If Caim had asked her to leave with him, she knows without doubt or hesitation that she would have leapt into his arms and told him yes. She will be with him however and wherever he chooses. They can abscond under the starless night, leaving a scrawled plea for forgiveness from Inuart and the lingering remnant of their kingdom's men (already pledged to the Union). They can hold hands and walk out and away from judgment and expectations. When the curse of the goddess blights her body, Caim will run with her, and if they can no longer run, he will return to her bloody and out of breath. She will hold his blood-flecked face in her hands and tell him how she loves him.
Hierarch Verdelet does not question the vague smiles Furiae aims at the window amidst her reveries. A morbid, filthy peace like this is what a girl like her deserves--if she deserves anything at all.
The Empire cleaves deep into Union territory, and oh, how vile that Furiae feels nothing at the lives lost in the conflict. The number of occupants in and around the castle that has been her prison these past six years swells, and it is sheer pragmatism that permits her to speak and be spoken to by others. Once, she might have found this enliving, but she is used to keeping to herself. It is more trouble to comprehend how she is needed to behave and articulate appropriately. She prefers to smile and return to her daydreams.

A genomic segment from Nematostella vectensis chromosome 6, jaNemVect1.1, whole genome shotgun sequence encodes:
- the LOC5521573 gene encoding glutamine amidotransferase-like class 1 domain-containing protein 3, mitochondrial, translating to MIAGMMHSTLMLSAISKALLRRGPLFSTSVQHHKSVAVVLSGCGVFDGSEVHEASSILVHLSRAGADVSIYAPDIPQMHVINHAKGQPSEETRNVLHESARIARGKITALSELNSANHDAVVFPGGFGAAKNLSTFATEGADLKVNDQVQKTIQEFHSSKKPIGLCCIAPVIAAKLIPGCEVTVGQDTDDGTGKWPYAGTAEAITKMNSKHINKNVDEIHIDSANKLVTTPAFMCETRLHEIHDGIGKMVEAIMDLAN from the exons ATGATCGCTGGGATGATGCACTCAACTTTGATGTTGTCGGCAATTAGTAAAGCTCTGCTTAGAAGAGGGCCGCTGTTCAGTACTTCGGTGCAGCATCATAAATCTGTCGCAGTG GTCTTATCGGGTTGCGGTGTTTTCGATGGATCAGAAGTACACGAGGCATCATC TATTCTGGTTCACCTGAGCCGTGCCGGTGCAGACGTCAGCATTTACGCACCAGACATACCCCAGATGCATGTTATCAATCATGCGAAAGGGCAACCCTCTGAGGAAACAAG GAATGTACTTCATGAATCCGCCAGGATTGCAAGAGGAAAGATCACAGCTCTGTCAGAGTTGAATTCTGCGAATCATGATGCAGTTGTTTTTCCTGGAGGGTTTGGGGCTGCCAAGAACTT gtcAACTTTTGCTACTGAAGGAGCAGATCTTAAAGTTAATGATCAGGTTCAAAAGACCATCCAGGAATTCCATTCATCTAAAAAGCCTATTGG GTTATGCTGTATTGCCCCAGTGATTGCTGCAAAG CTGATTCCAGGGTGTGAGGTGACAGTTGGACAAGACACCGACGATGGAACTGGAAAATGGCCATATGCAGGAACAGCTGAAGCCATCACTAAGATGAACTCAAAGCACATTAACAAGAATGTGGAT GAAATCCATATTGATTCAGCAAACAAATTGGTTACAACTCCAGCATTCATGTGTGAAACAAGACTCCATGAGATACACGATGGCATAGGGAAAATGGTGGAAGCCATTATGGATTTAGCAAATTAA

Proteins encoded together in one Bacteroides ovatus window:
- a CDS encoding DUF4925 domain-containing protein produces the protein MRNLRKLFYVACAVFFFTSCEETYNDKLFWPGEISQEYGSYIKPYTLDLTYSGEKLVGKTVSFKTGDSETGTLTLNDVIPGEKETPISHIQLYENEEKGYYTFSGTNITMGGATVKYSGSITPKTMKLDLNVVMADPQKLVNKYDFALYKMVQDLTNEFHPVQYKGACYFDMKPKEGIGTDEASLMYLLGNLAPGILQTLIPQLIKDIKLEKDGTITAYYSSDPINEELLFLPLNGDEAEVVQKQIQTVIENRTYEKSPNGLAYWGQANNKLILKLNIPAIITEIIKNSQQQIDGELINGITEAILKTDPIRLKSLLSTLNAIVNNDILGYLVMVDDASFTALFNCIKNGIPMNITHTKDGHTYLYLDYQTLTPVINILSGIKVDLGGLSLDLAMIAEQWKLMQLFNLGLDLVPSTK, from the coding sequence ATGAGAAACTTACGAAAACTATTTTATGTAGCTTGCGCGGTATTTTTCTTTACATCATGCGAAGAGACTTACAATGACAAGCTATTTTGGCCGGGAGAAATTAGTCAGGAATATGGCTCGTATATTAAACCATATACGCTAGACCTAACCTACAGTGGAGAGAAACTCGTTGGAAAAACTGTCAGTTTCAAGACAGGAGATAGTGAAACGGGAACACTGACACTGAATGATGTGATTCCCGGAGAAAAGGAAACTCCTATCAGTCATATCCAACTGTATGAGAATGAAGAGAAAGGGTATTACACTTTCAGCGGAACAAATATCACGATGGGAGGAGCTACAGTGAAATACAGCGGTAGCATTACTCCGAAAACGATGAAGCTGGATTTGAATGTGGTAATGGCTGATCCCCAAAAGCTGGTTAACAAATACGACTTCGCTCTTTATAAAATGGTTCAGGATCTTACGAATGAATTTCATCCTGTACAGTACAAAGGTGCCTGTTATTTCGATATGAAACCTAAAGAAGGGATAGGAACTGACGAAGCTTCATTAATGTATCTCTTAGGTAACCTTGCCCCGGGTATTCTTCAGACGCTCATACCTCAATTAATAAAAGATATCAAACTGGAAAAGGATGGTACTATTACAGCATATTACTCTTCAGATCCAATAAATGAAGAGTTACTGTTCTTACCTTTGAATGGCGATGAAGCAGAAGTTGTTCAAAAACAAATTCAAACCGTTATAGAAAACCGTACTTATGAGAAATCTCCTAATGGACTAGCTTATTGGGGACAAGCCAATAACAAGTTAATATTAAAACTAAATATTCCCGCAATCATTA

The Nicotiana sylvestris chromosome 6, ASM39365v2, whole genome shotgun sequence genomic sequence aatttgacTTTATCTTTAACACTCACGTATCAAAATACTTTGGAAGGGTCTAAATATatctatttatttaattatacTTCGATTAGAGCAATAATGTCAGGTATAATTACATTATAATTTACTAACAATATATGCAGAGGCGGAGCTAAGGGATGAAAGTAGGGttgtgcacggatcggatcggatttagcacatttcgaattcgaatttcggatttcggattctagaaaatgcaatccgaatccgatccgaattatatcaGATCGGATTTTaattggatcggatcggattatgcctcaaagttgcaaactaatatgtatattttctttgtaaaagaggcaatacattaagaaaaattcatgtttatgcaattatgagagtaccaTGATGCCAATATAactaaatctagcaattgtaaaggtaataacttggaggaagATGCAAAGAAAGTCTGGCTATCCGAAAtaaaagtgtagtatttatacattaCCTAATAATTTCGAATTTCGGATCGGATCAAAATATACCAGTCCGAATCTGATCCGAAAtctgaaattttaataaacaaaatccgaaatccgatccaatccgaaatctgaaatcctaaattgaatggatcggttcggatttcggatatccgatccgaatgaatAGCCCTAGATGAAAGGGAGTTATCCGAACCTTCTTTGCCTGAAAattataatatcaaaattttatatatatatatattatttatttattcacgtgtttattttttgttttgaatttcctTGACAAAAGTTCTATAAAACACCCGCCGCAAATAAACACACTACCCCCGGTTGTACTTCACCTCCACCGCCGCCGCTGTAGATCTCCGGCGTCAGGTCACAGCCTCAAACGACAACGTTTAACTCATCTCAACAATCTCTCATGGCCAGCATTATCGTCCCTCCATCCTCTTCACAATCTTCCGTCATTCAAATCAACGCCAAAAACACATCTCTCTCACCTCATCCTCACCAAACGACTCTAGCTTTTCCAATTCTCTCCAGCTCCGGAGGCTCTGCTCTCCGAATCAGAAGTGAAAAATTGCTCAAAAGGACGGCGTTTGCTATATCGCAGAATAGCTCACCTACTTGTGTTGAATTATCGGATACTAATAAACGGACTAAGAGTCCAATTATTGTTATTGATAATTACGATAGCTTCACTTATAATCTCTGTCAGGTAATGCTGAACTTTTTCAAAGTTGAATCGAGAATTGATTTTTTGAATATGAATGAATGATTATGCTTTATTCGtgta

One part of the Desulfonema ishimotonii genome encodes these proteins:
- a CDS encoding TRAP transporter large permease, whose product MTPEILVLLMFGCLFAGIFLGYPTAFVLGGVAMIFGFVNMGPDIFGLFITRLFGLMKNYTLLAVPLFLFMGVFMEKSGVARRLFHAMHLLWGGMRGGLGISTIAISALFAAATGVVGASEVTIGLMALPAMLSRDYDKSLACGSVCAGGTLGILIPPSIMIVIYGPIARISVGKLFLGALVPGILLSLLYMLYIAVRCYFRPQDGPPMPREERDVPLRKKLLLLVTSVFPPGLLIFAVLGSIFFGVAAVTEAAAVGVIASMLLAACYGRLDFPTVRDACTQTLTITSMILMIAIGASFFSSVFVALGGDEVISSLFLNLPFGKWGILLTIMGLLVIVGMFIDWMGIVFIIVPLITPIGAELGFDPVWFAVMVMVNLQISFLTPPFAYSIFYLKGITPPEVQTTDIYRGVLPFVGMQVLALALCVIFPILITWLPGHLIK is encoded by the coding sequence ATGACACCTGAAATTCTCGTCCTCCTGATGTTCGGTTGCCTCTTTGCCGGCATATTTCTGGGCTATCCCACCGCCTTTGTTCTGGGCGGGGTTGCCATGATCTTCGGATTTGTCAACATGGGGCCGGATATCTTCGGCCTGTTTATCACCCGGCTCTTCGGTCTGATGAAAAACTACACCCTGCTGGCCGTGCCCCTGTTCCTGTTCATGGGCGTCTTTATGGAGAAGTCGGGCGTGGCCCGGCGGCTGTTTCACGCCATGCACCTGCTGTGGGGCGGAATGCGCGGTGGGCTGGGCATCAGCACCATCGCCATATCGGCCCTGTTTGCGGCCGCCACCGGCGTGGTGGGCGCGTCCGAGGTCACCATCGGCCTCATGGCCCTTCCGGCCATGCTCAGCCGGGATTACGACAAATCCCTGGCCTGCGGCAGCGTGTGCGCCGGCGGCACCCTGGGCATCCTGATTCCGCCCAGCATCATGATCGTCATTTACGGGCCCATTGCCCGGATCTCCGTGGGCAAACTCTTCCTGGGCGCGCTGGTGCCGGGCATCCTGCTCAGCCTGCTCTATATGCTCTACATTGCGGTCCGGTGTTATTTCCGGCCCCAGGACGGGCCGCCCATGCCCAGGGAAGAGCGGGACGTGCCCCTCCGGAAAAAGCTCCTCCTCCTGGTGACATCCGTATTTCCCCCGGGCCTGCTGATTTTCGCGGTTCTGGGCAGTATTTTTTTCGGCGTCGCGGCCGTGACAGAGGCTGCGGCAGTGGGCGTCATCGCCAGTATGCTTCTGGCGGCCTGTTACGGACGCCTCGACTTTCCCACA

War delivers Caim back to her.
She embraces Inuart warmly when he is introduced into her quarters. Union forces muster to prepare a bulwark to meet the sweeping wave of the Empire's army here at the goddess' castle. A symbolic victory if it occurs, but that hardly matters to Furiae. Is Inuart well? How is Caim? Has he been with Caim? Will Caim be coming? Sheer giddy zeal consumes her with a fury she cannot contain nor she has felt since her youngest years.
When she sees Caim, face lined with fatigue and smelling of a long military campaign, she outright weeps. She takes his callused hands and angles them to cup her face, needing the skin-to-skin contact. Inuart watches, and she cannot bring herself to care when it has been six years and her fantasies have sustained her until he came.
"You came," she whispers. "You truly came."
He does not smile, but that's fine. She isn't hurt by it.
"For you, yes," he says. She still recognizes his voice, though it has deepened since he last spoke to her, a well-worn and beloved memory for her. "I came."
Furiae is special. Furiae is loved. And in that moment, Furiae is happy.
But Furiae is also wrong.
It is only appropriate that her undistilled joy be fleeting, that it blow away to reveal the rot underneath. She threw aside the facade of virtue so utterly that she dared revel in the obscenity of her filthy affection in Inuart's view. So natural punishment should be in ensuing that Furiae would have been suspicious if it hadn't.